27th October 2009, 10:52

          Petronas are not interested in working with a new team. They want a partnership with an established racing outfit.

      2. Prisoner Monkeys
        27th October 2009, 10:59

        Sorry, but there’s another story entirely here.

        Williams are opposed to a fourteenth team not because they want Petronas, but because they do not think fourteen teams is viable. Some of the circuits lack facilities; Adam Parr, the team’s CEO was quoted as saying he had heard some teams would be forced to set up on the grass in Melbourne.

        FOTA also have some issues with QADBAK – nobody really seems to know who they are. One of their representatives, Russell King, had assets seized in a court investigation. QADBAK is registered in the British Virgin Islands, but it has no assets aside from a name. They claim to represent the interests of families in Pakistan and Saudi Arabia, but one of the families they named denied all knowledge of it.

        As for the new teams, only Campos objected. We don’t know how the others voted; we only know Campos voted because Norbert Haug was livid. By this time had been fully vetted into FOTA, and it was decided that FOTA was opposed to QADBAK’s entry. Campos most likely voted because QADBAK needed unanimous approval, but theyoverstepped their bounds.

        Sponsorship and competitiveness have nothing to do with it – after all, Pertronas allegedly went to Williams (not the other way around) becaue they wanted to work with an established team instead of a new one.

        1. Petronas have not been linked with Lotus yet, I dont think they will be. Air Asia will be the principle sponsor of the team and I’m sure Proton will have their logos there as well. Petronas have had history with the sport, a good 13 years or so. Don’t think they would be interested in Lotus as a “new-comer” if they want to match their aspirations in MotoGP where they’ve sponsored Rossi’s Yamaha.

          Of course, if the Government decided otherwise, they wouldn’t have much choice. As we know, Lotus is backed by the government, and Petronas is owned by the government (semi owned)…so if they are directed to sponsor Lotus..they’d have to go down that alley

  2. Giancarlo Fisichella – Probably his last F1 start, certainly his last chance to score a point for Ferrari.

    And what about Kimi?

    One of the incentives (for me) will be watching Kimi’s last race with Ferrari, and I think he will be highly motivated to perform well. (And he will try to set the first FLAP “for sure”)

    From the moment we know nothing about Kimi’s future, maybe this coud be his last race in F1 (Little bit dramatic, here, but who knows!)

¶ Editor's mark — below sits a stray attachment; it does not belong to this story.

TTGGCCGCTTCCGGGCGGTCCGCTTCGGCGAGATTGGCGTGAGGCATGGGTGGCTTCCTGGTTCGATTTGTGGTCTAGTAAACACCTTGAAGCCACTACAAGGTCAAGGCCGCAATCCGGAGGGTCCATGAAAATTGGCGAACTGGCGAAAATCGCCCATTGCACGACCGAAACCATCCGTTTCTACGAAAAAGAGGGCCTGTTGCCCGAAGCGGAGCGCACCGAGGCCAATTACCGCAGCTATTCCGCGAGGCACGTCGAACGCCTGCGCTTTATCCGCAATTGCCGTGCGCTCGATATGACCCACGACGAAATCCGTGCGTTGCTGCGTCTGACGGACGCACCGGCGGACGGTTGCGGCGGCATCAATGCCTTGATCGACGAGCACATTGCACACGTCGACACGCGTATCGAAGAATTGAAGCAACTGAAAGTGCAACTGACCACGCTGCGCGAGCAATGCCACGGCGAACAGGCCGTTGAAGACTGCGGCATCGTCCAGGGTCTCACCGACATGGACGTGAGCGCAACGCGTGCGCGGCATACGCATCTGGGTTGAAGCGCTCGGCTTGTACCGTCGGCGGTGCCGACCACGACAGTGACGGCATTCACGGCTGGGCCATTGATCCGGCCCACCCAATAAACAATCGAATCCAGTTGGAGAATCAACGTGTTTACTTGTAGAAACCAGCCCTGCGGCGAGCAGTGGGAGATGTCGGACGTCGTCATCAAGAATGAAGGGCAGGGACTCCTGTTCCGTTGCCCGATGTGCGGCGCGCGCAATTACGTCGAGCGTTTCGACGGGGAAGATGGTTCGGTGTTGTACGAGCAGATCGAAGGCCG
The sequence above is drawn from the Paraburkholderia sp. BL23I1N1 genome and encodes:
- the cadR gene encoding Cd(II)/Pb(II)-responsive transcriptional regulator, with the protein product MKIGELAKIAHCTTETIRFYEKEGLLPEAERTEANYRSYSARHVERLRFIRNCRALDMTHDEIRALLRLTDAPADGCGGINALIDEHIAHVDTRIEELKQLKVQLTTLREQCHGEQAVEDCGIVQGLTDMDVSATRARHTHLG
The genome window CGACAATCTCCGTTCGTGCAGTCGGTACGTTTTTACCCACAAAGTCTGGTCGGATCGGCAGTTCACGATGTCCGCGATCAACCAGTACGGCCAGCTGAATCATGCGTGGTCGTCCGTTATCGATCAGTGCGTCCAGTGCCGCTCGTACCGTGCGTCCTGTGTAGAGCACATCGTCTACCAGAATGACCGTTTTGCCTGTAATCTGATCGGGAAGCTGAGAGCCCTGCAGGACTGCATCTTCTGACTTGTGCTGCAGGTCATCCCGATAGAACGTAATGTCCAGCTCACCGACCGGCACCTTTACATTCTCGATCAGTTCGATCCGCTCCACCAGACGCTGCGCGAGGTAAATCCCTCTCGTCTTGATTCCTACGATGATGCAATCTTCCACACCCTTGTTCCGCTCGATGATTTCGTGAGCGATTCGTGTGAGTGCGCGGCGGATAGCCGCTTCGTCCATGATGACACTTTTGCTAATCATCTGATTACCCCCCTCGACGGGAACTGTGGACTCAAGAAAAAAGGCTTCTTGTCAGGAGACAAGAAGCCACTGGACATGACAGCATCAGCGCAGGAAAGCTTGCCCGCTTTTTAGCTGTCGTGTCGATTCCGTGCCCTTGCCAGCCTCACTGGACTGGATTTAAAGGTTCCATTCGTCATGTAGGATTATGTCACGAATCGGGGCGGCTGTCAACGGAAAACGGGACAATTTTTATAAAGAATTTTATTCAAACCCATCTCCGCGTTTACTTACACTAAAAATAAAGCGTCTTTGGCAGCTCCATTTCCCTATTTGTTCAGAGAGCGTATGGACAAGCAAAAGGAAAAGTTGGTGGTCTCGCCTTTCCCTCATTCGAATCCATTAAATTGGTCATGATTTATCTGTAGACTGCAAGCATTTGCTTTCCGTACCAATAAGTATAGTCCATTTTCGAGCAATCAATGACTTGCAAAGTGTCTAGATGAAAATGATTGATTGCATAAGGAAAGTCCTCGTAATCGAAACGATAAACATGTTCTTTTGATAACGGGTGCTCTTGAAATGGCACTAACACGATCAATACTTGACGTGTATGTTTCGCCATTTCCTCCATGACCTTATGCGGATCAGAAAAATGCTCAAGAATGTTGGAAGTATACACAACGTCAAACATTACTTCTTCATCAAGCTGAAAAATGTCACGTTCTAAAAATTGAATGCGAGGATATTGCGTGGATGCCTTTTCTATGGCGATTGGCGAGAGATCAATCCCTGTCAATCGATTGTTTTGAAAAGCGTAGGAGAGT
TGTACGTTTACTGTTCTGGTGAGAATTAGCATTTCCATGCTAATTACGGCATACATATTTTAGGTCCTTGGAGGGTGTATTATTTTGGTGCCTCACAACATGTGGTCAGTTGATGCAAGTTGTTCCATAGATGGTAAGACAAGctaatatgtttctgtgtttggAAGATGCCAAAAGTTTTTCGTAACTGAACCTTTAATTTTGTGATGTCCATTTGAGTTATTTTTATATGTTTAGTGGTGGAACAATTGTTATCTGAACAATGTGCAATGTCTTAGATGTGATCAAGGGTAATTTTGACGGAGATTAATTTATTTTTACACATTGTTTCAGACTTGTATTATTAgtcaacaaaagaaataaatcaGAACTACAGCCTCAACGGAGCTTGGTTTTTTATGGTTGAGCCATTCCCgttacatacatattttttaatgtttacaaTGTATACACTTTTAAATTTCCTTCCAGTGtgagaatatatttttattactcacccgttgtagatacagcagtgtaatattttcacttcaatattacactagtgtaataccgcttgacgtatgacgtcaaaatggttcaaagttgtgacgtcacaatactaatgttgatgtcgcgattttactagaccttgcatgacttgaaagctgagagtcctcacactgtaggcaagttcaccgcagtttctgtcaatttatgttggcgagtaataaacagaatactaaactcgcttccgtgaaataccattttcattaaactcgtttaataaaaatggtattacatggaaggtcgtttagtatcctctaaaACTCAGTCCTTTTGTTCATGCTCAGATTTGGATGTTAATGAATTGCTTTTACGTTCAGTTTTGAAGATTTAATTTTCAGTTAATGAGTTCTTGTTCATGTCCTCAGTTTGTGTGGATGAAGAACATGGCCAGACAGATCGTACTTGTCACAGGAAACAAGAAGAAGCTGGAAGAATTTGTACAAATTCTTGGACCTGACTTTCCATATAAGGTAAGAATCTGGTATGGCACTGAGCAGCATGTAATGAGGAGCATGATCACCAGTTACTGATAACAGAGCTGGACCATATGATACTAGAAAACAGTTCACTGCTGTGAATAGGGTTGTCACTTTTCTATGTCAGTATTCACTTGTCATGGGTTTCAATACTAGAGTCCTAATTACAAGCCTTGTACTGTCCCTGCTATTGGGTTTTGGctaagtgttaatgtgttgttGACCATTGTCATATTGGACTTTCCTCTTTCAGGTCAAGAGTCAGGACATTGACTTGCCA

1. And if Fisci doesn’t get any points for Ferrari, then what? Has it really been his dream to be a test driver for the Italian Stallion, rather than a winner with any other team?

      1. He has had a few races with Ferrari though and that he claims, was his dream.
        I doubt Fisi can do much more with the car to be honest. I’m more excited to watch Kimi’s last race with Ferrari!

        1. mclarenproject4
          27th October 2009, 9:59

          Kimi’s last race with Ferrari!

          Corrected! Kimi’s last race in F1. :(

  3. GO KIMMI!!! Im interested to see how the transition from evening to night is gonna go in this race.

    1. i doubt “the transition” will be noticeable, much like when your driving in the evening and then you think oh i better put my lights on, except the track will probably be lit up from the start, the whole night to day thing, just sounds a bit gimmicky (<check spelling?) when really, to me, it doesnt need that, as it seems to be a decent circuit, i know many people have their doubts, but compare this to valencia…….

      1. day to night even

    2. Didn’t the drivers complain about twilight conditions in Melbourne? The low sun was getting into their eyes. Perhaps the Abu Dhabi race starts after the sun goes down, and the transition is actually ‘gloomy to dark.’ I haven’t seen any exact details anywhere.

  4. I’ve seen the lap video and there is a new pit lane exit going through a tunnel.

    It seems to me, it’s quite long. If I’m correct, pit lane entrance is at the final turn (21) and the cars are exiting at the middle of turn 3.

    So, will be there some incentive for 1 pit stop strategy? Does anybody know something about the total length of the pit lane?